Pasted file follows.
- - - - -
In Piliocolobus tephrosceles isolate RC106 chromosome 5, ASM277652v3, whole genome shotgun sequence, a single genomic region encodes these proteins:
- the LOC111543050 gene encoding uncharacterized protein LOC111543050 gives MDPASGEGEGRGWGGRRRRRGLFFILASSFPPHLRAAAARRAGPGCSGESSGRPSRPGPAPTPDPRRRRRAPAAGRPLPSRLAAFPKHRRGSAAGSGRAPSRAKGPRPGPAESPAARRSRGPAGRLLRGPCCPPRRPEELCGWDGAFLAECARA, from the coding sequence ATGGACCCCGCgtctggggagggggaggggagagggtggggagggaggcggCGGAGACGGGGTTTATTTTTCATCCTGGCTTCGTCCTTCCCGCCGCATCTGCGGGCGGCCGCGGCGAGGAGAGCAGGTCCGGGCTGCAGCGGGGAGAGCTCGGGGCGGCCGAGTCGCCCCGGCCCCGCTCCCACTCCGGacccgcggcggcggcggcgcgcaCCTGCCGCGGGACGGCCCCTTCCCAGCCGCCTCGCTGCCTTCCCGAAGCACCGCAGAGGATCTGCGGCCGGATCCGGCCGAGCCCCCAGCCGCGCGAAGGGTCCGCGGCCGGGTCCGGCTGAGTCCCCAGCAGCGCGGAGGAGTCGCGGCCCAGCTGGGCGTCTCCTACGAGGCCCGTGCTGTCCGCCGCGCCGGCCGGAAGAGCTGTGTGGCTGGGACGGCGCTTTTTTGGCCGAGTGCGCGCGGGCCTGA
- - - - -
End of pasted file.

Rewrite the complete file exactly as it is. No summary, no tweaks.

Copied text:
In Piliocolobus tephrosceles isolate RC106 chromosome 5, ASM277652v3, whole genome shotgun sequence, a single genomic region encodes these proteins:
- the LOC111543050 gene encoding uncharacterized protein LOC111543050 gives MDPASGEGEGRGWGGRRRRRGLFFILASSFPPHLRAAAARRAGPGCSGESSGRPSRPGPAPTPDPRRRRRAPAAGRPLPSRLAAFPKHRRGSAAGSGRAPSRAKGPRPGPAESPAARRSRGPAGRLLRGPCCPPRRPEELCGWDGAFLAECARA, from the coding sequence ATGGACCCCGCgtctggggagggggaggggagagggtggggagggaggcggCGGAGACGGGGTTTATTTTTCATCCTGGCTTCGTCCTTCCCGCCGCATCTGCGGGCGGCCGCGGCGAGGAGAGCAGGTCCGGGCTGCAGCGGGGAGAGCTCGGGGCGGCCGAGTCGCCCCGGCCCCGCTCCCACTCCGGacccgcggcggcggcggcgcgcaCCTGCCGCGGGACGGCCCCTTCCCAGCCGCCTCGCTGCCTTCCCGAAGCACCGCAGAGGATCTGCGGCCGGATCCGGCCGAGCCCCCAGCCGCGCGAAGGGTCCGCGGCCGGGTCCGGCTGAGTCCCCAGCAGCGCGGAGGAGTCGCGGCCCAGCTGGGCGTCTCCTACGAGGCCCGTGCTGTCCGCCGCGCCGGCCGGAAGAGCTGTGTGGCTGGGACGGCGCTTTTTTGGCCGAGTGCGCGCGGGCCTGA